Tobias HøgsbergMarketing change agent, and brand strategist with a strong understanding of digital marketing and transformation. I thrive in the interplay between creativity, media strategy, technology, and business. Always looking to create strategically founded innovative solutions that can help businesses grow, evolve and connect with audiences.
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Interesting post from Harvard Business Review highlights some of the keys to winning in this new era of empowered, engaged and networked consumers. One expression or buzz word I found to be extremely relevant was the idea of “Liquid Content”
Besides the excellent figurative language (makes me think of blended foods which are often easier to digest) it perfectly describes the challenge when developing contemporary creative content :
“Liquid content is creative work that is so compelling, authentic and culturally relevant that it can flow through any medium. Liquid content includes emotionally compelling stories that quickly become pervasive. Similarly, “linked” content is content that is linked to our brand strategies and our business objectives. No matter where consumers encounter it, linked content supports our overall strategy. When content is both “Liquid and Linked,” it generates consumer expressions and has the potential to scale quickly. An example of “Liquid and Linked” was our FIFA 2010 World Cup program, which was the largest-ever Coca-Cola activation in history. More than 160 countries used a common World Cup Visual Identity System, a pool of television commercials, and a common a digital platform. All were linked by the common thread of celebration.”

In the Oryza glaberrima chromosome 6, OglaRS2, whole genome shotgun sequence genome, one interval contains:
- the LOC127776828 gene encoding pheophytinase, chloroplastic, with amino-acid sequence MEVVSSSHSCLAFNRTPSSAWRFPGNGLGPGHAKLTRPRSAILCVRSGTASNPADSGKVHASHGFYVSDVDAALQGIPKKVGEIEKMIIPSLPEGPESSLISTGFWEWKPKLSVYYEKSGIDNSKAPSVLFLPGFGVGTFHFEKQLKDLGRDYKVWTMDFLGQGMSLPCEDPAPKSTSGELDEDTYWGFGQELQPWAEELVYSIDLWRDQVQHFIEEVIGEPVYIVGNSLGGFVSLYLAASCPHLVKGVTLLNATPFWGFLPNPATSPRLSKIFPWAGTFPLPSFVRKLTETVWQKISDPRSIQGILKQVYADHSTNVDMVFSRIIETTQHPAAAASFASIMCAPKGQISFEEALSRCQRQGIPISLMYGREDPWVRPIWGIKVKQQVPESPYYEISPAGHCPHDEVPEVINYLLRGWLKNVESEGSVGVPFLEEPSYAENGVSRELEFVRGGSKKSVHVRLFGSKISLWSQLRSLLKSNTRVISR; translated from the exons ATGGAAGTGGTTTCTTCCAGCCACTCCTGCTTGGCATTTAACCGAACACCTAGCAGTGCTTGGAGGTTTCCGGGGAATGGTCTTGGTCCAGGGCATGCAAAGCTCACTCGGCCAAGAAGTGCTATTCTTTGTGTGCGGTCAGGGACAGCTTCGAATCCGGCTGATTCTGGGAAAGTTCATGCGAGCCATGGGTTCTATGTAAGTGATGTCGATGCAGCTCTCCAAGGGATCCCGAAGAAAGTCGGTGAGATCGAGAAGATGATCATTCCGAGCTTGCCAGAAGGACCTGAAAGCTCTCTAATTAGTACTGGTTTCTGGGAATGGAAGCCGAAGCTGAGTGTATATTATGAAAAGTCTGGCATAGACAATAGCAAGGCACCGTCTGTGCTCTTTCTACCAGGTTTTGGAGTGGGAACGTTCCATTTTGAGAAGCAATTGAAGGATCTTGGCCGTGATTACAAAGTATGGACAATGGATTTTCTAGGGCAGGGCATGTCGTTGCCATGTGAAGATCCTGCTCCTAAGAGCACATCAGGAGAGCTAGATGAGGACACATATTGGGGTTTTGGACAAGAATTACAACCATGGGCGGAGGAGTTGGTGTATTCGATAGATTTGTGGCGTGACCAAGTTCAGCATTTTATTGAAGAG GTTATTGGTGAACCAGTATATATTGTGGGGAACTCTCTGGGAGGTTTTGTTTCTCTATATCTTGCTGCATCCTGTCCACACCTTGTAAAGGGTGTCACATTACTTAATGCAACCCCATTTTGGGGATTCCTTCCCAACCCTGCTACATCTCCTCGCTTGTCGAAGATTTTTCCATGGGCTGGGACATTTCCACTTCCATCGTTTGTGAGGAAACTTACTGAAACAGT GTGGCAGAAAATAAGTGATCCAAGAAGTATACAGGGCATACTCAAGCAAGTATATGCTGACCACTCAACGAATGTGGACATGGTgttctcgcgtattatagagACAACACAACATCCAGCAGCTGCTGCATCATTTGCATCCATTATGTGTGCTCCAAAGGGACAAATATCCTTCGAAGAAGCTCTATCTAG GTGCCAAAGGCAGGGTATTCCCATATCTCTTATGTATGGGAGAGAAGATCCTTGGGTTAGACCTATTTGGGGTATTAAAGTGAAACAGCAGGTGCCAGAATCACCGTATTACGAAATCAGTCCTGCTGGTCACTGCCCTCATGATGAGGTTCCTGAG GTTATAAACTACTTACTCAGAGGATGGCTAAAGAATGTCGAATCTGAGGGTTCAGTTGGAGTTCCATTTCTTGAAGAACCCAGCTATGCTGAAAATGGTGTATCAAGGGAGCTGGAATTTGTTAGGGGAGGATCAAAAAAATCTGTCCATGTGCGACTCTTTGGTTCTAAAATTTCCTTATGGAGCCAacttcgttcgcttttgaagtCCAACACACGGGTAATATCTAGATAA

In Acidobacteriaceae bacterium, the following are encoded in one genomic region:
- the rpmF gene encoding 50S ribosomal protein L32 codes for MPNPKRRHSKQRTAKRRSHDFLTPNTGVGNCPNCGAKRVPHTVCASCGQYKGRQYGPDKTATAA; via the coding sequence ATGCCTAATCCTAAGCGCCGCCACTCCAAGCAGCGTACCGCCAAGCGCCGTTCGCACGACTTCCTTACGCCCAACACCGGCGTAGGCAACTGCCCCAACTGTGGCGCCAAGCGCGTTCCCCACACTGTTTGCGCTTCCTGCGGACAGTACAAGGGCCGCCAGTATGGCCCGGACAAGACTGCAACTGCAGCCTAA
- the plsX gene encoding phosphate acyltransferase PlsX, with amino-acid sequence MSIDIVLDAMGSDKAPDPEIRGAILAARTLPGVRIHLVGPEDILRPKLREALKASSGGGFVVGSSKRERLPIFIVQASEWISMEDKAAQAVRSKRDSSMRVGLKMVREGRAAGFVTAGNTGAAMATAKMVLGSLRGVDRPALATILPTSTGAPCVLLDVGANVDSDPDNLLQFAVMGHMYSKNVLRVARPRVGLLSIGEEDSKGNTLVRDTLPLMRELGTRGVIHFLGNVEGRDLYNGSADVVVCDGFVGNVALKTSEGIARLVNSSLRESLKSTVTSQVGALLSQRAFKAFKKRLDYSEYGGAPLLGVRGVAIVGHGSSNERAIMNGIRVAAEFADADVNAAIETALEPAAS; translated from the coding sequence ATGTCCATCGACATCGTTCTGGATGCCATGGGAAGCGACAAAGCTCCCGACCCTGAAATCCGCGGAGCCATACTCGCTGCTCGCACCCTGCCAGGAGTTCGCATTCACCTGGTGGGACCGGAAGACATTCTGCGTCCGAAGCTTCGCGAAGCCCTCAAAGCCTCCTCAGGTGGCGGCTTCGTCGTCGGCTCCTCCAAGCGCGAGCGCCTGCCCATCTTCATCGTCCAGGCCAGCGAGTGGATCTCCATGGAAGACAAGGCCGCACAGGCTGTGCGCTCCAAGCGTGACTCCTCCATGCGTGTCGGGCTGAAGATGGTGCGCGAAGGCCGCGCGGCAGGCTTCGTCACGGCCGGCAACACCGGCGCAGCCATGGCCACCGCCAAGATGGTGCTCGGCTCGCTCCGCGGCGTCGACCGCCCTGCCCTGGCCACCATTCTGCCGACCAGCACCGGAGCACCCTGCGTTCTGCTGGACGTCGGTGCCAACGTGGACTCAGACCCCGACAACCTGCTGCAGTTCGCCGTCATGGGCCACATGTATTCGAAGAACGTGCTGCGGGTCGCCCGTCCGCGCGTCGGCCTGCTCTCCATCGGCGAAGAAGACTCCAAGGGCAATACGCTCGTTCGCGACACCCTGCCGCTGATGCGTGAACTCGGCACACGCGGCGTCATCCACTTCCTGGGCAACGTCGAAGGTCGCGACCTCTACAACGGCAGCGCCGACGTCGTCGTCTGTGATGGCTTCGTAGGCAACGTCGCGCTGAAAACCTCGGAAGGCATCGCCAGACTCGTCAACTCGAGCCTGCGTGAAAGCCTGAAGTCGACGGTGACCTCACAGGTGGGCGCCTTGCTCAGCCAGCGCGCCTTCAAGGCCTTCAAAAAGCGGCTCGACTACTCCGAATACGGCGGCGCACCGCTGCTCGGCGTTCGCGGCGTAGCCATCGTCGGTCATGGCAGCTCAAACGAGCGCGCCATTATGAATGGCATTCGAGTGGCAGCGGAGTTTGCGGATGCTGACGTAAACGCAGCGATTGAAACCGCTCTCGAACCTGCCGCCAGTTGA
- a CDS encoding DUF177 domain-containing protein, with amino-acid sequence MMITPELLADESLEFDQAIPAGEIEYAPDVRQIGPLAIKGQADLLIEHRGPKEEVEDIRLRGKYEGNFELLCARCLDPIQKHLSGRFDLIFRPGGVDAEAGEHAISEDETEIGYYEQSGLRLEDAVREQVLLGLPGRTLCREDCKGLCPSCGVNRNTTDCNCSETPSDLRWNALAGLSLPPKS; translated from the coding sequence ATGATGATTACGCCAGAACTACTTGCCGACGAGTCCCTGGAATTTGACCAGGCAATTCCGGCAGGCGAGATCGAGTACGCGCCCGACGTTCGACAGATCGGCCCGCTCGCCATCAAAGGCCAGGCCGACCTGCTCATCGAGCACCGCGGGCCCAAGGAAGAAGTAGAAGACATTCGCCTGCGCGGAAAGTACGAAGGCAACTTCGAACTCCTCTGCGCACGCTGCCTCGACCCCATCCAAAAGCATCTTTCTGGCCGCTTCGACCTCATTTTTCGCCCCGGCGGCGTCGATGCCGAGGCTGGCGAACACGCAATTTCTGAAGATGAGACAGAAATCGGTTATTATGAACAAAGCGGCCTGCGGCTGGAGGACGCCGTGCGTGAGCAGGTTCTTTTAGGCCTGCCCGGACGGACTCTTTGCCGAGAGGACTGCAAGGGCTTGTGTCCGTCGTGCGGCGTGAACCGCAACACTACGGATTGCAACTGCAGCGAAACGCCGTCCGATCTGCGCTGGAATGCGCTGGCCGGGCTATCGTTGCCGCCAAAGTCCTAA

I recently came across this interesting graphic, when reading the magazine “Tid & Tendenser” (Danish magazine on trends and consumption). The graphic, created by Inglehart-Welzel, groups various countries in the world based on attitudes and values – A so-called “cultural map of the world”. It paints an obvious simplified yet thought-provoking picture of the world.